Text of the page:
The bearded gentleman on the left wears light blue pyjamas with white stripes. He stands tall, overlapping the top and bottom of the canvas and therefore proving a frame to the left hand side of the canvas. His partner is sat down, wearing a black dress or gown, with dark hair draped backwards. Facial detail is limited here, so we have to study more in order to find out the atmosphere within this room. They seem to hold a serious look at each other, though the garden at the back is bright and upbeat. There is a single tree with landscaped grass surrounding several rows of potted plants which are sat in curved openings. There is also a nicely designed iron fence which perhaps sits next to their window, or through an opening at the end of a small path.

Matisse took time to establish a market for his work but found a keen collector in Russian Sergei Shchukin who was immediately impressed by his work and sought to purchase as many as he could. Most of those he claimed are now in the Hermitage Museum in Saint Petersburg, Russia, where they make up some of the highlights of their huge collection. They were actually taken from the collector by force, before later being handed over to the state. His loss was our gain, certainly, as visitors to this culturally significant city can now enjoy some of the most significant pieces from this modern master. Research has shown that this painting actually captures the artist and his wife, Amélie. Matisse liked to flatten perspective in many of his paintings, which in this case is done in the foreground, within the blue-dominant room.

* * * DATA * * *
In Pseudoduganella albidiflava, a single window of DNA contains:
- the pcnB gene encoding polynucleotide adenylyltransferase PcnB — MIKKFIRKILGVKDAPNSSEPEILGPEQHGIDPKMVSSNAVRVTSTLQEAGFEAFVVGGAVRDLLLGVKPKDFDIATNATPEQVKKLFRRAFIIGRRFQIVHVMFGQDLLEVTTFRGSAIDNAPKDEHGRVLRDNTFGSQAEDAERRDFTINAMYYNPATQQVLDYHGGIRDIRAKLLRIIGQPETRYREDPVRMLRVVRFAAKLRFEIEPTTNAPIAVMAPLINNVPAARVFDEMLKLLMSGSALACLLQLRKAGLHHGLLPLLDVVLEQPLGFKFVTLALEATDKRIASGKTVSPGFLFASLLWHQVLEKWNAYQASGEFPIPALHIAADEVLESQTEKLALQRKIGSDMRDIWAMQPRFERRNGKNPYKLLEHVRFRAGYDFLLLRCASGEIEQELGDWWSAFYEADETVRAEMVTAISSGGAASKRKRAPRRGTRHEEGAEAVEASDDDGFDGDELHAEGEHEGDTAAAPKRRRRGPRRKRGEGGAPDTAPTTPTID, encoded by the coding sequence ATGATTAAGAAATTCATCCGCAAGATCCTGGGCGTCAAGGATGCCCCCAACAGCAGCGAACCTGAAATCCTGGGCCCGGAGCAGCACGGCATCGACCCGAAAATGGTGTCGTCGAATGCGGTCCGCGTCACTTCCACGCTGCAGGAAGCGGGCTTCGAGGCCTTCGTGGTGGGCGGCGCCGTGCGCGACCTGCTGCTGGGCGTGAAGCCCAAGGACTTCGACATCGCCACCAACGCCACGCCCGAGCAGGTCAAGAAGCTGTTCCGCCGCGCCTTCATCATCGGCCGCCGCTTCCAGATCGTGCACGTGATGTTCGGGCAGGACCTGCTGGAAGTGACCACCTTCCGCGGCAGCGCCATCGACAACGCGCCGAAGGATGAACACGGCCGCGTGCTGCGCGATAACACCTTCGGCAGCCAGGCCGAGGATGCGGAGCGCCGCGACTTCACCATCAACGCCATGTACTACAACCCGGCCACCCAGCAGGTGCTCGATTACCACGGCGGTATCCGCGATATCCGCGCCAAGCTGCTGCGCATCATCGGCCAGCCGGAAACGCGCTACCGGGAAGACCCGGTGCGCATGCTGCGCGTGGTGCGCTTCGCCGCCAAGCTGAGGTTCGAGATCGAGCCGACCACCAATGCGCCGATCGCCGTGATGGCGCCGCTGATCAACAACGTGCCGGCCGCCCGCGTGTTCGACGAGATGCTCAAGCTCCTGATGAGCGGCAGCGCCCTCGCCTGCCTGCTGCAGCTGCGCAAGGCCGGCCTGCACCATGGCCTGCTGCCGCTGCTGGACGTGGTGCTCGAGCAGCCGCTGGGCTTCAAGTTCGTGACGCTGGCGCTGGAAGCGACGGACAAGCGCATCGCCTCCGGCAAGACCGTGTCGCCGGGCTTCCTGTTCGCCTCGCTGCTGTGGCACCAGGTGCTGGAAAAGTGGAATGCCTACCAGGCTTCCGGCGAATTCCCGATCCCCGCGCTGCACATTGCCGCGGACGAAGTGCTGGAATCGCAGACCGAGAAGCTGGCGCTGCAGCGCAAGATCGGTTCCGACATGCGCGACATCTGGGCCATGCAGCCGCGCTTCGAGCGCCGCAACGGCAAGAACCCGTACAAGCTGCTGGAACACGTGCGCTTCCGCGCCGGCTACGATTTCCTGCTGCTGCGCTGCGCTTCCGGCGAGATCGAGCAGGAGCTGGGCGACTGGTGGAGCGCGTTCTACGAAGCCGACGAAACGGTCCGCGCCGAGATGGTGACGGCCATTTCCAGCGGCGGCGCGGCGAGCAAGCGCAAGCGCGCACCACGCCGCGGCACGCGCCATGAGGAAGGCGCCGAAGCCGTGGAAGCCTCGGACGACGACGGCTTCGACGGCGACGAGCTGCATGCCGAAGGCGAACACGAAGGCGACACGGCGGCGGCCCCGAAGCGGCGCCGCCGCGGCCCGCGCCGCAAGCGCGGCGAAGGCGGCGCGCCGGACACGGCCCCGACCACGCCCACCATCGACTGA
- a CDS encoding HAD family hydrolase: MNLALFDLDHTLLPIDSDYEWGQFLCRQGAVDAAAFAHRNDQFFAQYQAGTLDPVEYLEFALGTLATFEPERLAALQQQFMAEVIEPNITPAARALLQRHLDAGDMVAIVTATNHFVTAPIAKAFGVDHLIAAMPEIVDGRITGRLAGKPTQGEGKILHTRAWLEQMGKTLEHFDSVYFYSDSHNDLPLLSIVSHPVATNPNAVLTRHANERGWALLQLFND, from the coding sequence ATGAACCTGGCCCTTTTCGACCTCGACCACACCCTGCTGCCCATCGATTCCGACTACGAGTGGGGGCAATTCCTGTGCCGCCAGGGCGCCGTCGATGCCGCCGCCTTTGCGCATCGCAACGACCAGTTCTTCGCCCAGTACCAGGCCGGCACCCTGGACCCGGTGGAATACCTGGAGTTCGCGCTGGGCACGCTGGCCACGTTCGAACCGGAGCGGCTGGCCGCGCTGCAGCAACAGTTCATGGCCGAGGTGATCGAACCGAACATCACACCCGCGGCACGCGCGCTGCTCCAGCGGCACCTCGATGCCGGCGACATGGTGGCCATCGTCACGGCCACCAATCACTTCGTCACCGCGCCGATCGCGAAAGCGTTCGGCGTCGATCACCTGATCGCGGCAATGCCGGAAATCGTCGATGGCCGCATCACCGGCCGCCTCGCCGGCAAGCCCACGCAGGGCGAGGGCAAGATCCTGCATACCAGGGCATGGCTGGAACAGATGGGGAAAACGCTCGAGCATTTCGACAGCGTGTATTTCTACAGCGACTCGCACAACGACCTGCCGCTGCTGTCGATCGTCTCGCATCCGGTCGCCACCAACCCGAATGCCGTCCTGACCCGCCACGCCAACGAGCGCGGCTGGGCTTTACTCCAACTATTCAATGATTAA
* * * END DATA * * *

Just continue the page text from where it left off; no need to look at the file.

The dominant tones of blue will perhaps remind some of the much later work from David Hockney, titled Red Pots In The Garden. This modern artist is famed for his colour and has produced a huge array of work of many decades, across a variety of different mediums. An interesting decision from Matisse within The Conversation was to also portray the chair in blue as well, ensuring that is merges in with the background, thus increasing the importance, visually, of both figures. They stand out brilliantly and capture your eye every time, before then you notice the charming garden in the far distance, through the window that lies between them. In terms of the couple here, that could well remind you of another Hockney painting, namely Mr and Mrs Clark and Percy, though in that example the figures are staring directly at the viewer and much more detail is added.

The Conversation in Detail Henri Matisse